Furthermore, the text begs the question of what it means to give a gift based on your heart being moved to give it. God did not do anything particularly special for the people in this moment, and the people do not go out and buy presents for God. Instead, they give from their hearts, and they give from what they owned. When we give gifts from our heart, from the things that are precious to us, we are saying something important not only about the recipient but about ourselves.

Parshat Terumah reminds us that giving of ourselves in this way is a gift that cannot be measured like other tangible gifts. It doesn’t matter if you send a post card every day, or one special card just because. It is the act of giving that will be noticed. It is the act of giving that stays with both parties long after the gift itself is gone. Our purpose in this world is to give and receive openly and honestly. When we do this, we are working together to build not just the Mishkan, but a sacred and holy community in which to live.



Personal Injury – Parshat Mishpatim 5779



Since becoming a parent I have learned that I need to look at every situation with my children through multiple lenses. When they’re hurt it’s easy to judge the physical injury. I can look for a bruise or a scrape, clean it off, apply kisses and a bandage (usually My Little Pony), and physically they’re on their way to healing. But that’s just a surface cure. If they fall and hurt themselves on the playground, that might result in a fear of the monkey bars for a while. I might have to offer extra guidance and support on the monkey bars, even if they had successfully conquered them prior to the fall. Or if they fell in front of their friends, they might be shy or embarrassed and need some time to recover their pride. There are so many situational layers in everyday life, and sometimes it’s hard to see them all.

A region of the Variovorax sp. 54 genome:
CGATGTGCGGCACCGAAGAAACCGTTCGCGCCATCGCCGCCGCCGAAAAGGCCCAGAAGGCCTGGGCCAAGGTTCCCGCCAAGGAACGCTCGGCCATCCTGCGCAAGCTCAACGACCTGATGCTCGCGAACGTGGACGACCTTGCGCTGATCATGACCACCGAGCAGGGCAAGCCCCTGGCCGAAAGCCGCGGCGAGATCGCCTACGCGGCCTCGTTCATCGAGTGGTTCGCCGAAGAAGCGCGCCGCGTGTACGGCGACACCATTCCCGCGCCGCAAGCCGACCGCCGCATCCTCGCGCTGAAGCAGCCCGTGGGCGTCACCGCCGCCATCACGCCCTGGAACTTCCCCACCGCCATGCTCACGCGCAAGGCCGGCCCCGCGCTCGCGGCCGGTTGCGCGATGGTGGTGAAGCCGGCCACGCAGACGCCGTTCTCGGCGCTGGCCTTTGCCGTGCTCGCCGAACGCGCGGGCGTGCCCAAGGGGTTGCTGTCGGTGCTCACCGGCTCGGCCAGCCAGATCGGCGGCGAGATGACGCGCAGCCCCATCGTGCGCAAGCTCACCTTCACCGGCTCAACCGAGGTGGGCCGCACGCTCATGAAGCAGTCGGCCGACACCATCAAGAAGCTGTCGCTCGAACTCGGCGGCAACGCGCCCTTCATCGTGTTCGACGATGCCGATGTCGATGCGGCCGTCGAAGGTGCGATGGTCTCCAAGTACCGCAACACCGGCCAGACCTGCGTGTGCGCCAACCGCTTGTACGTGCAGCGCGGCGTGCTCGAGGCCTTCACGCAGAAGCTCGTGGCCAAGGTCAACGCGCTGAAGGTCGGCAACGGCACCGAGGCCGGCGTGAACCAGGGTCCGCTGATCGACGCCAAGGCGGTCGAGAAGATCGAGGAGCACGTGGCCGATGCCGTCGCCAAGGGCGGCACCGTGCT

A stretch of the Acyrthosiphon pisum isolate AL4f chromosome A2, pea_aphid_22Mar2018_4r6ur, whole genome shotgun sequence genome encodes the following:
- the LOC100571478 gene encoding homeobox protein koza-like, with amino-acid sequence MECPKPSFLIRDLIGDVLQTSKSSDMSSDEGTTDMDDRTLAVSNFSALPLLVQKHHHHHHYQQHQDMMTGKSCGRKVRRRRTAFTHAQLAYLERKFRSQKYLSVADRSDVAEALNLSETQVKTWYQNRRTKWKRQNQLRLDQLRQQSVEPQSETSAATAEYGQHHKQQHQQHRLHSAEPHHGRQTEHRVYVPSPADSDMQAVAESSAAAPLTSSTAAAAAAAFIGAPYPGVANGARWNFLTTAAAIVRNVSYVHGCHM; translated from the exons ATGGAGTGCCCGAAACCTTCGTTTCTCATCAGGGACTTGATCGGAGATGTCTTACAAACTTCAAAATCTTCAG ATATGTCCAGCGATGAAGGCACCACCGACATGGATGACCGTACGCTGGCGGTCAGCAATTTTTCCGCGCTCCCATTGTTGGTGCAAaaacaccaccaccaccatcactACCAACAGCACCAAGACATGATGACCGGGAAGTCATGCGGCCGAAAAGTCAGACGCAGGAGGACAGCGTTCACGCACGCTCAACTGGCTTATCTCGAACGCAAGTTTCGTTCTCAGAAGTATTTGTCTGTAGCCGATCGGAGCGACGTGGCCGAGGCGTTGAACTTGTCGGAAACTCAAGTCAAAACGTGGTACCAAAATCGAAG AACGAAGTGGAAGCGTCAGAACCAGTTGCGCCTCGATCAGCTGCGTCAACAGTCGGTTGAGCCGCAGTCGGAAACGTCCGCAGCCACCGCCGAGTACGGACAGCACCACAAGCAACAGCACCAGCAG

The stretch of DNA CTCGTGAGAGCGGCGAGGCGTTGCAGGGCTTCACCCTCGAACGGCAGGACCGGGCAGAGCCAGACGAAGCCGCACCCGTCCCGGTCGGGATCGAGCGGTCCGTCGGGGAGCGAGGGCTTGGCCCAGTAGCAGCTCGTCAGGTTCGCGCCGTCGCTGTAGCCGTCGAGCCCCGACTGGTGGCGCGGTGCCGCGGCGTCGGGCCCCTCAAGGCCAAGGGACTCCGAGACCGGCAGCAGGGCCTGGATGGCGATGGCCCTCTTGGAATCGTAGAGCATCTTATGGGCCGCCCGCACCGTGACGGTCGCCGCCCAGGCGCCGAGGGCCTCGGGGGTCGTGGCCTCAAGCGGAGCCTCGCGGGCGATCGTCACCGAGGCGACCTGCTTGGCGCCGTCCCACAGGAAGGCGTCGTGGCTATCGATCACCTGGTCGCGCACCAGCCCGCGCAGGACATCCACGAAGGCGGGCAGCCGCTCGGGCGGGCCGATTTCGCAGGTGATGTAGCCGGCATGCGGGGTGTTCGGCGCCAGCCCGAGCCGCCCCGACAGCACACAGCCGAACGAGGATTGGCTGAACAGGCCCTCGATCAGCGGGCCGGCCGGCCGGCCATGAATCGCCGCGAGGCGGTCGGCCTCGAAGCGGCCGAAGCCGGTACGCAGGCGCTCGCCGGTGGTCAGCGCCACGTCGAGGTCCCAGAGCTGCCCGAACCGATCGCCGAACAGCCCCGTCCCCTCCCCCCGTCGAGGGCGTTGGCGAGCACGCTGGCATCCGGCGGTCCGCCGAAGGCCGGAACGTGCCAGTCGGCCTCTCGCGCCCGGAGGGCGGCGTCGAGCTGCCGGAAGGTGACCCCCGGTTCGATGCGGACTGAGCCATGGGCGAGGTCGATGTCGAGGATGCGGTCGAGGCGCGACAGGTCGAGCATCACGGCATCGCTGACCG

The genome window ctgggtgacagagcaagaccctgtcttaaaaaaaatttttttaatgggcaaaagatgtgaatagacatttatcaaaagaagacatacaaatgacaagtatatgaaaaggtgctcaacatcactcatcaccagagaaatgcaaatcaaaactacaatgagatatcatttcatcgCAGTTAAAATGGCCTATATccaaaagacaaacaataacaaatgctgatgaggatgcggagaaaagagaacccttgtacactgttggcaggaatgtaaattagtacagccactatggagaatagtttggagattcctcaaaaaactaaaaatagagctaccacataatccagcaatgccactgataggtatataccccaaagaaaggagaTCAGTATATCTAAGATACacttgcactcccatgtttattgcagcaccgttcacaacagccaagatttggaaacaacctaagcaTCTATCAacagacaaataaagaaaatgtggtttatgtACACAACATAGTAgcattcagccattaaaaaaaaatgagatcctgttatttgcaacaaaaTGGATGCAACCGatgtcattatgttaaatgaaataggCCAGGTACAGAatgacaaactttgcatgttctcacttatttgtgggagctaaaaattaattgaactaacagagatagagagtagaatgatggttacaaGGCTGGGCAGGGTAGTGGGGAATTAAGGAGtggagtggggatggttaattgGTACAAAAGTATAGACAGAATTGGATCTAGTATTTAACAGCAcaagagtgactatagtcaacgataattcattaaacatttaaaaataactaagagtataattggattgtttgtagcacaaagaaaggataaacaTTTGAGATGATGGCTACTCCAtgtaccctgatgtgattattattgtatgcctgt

This week we read Parshat Mishpatim, the middle section of text in Sefer Shemot, the Book of Exodus. The Israelites are on their way out of Egypt to Israel. They have begun to set up their own system of laws and rules, beginning last week with the Ten Commandments. This week, Parshat Mishpatim focuses on interpersonal laws with regard to business. The main idea of this section of text is that we have the obligation to treat each other in business and in relationships as complete, equal human beings.